Soundbites: DJ Martin Solveig comes to say hello
From releasing radio megahit “Hello” to working with Madonna, DJ Martin Solveig discusses success and more ahead of November 15 Sandance performance
You might not know his name yet, but you’ve likely let his sounds into your home on more than one occasion. Returning to the UAE after a five-year absence with his electro-pop mastery is DJ Martin Solveig, the down-to-earth fellow behind radio megahit Hello featuring Dragonette, and Madonna’s last album release, MDNA.
“I’m really pleased about performing a bit more in Dubai,” Solveig told us over the phone, making time for tabloid! between filming a music video for his fake brand, Blow, and jetting off to Miami. “It seems that this is going to be a big one.”
Having gone from singing in a school choir to working with the queen of pop herself, the Parisian producer shared a glimpse of his success ahead of his November 15 appearance at Sandance.
Q: How was your experience working with Madonna in 2011?
A: It’s the best experience because it’s a real collaboration. It’s really sitting in a studio for a few months and collaborating on an album. Almost, I would say, a little bit old school: you’re in the same room, at the same time, and you’re working on the same song.
Q: Was Madonna what you’d expected?
A: No. I was expecting her to be a lot harder — a lot tougher on me! I don’t know — she’s super cool. She’s my friend now. We’re still in touch, we talk a lot. It’s great. I’m a bigger admirer after having worked with her than before.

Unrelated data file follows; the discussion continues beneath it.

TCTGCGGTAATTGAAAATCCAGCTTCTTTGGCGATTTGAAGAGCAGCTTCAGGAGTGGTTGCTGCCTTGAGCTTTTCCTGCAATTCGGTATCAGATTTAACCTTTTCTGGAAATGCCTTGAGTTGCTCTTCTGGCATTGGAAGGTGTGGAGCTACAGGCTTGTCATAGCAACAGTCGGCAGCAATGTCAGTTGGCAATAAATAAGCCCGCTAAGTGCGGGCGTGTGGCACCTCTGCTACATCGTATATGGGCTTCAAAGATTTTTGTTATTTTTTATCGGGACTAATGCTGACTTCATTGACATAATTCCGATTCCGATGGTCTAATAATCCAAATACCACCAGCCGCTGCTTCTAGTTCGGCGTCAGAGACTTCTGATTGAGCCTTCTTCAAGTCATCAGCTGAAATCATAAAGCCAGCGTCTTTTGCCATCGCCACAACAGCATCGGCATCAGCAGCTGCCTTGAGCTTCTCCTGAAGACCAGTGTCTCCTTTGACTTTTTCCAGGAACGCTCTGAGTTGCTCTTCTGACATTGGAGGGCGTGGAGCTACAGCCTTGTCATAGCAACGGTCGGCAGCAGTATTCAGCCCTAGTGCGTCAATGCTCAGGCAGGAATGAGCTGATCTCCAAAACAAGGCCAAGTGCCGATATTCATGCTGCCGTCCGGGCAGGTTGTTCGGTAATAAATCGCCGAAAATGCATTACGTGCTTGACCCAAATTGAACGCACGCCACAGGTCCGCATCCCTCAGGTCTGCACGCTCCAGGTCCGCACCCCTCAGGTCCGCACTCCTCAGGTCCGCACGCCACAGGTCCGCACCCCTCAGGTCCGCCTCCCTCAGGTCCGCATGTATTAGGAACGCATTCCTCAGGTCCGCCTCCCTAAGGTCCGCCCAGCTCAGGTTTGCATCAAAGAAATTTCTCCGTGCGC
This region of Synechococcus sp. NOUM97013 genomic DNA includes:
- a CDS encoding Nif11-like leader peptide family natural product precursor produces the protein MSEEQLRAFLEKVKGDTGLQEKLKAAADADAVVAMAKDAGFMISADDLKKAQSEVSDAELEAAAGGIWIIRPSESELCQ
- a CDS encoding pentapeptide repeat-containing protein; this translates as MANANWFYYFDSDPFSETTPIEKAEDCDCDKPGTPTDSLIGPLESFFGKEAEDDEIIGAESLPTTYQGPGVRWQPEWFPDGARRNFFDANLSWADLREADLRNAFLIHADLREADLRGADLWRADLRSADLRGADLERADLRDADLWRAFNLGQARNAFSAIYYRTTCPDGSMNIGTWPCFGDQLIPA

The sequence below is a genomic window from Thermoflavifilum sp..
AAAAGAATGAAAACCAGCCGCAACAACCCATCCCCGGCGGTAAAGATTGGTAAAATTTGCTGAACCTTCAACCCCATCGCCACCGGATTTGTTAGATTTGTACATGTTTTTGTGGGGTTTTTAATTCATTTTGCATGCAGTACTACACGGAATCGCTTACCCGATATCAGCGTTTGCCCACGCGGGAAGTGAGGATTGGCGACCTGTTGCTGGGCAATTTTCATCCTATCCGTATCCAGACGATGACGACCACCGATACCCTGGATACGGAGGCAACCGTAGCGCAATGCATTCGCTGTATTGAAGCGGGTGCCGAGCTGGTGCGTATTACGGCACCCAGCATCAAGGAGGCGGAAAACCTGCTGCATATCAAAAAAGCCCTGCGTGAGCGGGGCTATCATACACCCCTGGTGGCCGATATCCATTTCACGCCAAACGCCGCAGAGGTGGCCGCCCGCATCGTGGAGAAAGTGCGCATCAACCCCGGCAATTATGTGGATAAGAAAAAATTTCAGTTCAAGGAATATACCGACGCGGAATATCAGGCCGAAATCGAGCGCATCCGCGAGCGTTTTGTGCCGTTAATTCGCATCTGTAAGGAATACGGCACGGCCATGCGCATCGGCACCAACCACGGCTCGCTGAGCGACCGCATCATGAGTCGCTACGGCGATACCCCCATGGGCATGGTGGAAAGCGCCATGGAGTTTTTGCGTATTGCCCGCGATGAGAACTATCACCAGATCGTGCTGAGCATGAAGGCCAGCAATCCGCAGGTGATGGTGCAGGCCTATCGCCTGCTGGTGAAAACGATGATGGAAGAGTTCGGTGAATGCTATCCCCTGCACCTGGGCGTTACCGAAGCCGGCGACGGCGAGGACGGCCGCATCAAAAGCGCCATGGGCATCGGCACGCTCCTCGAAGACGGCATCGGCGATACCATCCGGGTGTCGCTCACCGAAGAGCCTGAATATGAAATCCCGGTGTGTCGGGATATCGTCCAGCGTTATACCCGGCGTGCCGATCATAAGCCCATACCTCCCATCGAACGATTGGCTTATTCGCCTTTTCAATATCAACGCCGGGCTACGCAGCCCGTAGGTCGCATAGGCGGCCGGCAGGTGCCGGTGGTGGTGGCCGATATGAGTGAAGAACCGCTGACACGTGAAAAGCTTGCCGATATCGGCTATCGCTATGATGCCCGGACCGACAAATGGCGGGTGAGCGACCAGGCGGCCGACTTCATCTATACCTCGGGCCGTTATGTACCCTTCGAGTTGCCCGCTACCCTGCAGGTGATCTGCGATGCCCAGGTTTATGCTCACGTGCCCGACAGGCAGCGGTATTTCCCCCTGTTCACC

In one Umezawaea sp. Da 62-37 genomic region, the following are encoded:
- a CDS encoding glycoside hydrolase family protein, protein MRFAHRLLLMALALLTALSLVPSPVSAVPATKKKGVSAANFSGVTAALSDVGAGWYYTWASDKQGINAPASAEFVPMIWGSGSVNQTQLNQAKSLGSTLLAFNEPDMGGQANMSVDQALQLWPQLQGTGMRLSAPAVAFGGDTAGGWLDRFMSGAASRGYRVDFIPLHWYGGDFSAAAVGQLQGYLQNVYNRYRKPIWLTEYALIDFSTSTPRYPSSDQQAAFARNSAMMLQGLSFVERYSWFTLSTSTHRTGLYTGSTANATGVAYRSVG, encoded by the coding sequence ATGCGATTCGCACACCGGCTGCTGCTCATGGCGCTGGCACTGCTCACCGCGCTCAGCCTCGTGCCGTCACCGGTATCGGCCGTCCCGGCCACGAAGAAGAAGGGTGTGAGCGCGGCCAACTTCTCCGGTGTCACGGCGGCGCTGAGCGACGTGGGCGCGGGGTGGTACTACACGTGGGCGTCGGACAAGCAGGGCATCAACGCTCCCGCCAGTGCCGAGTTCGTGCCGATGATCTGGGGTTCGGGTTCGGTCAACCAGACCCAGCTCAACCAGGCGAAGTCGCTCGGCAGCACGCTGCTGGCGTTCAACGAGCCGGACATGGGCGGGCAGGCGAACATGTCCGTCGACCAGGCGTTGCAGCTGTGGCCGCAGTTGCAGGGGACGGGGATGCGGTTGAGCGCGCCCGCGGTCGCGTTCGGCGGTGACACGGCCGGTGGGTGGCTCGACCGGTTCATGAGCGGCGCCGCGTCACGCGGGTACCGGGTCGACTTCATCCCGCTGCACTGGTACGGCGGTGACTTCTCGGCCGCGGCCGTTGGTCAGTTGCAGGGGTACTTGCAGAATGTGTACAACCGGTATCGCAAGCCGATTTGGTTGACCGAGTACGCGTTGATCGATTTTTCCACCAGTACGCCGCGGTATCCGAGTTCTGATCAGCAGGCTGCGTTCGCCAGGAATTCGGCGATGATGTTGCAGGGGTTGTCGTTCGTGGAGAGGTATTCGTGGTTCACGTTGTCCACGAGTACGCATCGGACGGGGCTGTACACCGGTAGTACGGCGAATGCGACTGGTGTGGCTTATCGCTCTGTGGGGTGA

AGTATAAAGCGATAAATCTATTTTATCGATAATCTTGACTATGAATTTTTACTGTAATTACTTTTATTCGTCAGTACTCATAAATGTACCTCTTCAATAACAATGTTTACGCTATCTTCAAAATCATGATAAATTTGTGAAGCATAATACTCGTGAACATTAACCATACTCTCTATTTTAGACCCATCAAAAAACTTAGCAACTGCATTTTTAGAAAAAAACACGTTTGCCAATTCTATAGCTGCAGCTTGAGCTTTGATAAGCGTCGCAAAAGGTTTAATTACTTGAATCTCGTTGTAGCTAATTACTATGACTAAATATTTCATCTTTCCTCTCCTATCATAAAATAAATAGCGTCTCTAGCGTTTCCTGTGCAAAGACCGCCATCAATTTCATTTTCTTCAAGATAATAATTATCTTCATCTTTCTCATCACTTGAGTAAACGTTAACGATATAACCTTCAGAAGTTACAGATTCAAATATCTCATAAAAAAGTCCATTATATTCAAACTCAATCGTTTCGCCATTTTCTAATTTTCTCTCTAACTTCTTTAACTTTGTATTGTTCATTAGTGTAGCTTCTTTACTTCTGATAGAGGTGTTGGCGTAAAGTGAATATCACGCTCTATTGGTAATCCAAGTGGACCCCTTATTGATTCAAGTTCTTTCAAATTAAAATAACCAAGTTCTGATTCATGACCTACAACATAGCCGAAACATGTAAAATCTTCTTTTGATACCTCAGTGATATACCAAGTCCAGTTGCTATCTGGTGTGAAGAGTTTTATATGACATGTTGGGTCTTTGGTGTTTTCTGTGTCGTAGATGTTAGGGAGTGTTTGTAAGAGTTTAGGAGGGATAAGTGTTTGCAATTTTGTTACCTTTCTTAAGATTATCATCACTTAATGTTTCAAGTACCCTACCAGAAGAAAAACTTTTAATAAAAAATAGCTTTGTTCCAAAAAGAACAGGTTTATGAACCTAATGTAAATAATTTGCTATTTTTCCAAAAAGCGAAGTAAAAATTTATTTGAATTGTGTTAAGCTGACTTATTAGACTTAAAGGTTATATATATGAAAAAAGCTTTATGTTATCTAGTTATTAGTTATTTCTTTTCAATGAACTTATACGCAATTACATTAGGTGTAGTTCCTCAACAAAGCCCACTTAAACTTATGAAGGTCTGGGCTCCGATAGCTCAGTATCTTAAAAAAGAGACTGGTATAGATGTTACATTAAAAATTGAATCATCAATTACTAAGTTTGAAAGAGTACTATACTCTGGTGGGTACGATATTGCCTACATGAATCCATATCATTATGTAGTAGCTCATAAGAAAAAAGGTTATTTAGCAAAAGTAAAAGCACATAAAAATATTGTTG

Q: How do you feel about your song with Dragonette, Hello, now that you’ve heard it hundreds of times on the radio?
A: It’s the best thing in the world, especially when it gets so much bigger than you. It’s so much bigger than me. A lot of people in the world know Hello — a lot more than the people who know about Martin Solveig. Millions of people know the song, because they’ve heard it on the radio, or on the [Trident gum commercial], but they don’t know who I am. I think that’s the power of music.
Q: There are a lot of collaborations happening nowadays, and DJ’s names, such as Calvin Harris, are becoming more and more well-known. What are your feelings about the scene today?
A: It’s true that there’s a lot more attention right now on music producers than there was [before]. Names such as Phil Spector or Quincy Jones — back in the day, Quincy Jones, who co-produced the biggest pop album of all time, his name is so not famous as opposed to Calvin Harris and David Guetta. Not that I want to compare — but to me, it makes sense, that the people who make the music get a little bit of credit for it, not only the singer, or the guy who’s the enterprise. That’s new, because in the history of pop, it’s never been that way. It’s always been about the singers. The DJs brought that to the table — they said, “Okay, guys, you are the performers, you are the singers, but we made the music.”
Don’t miss it
Martin Solveig will perform at Sandance on November 15. Tickets, from Dh295, at virginmegastore.me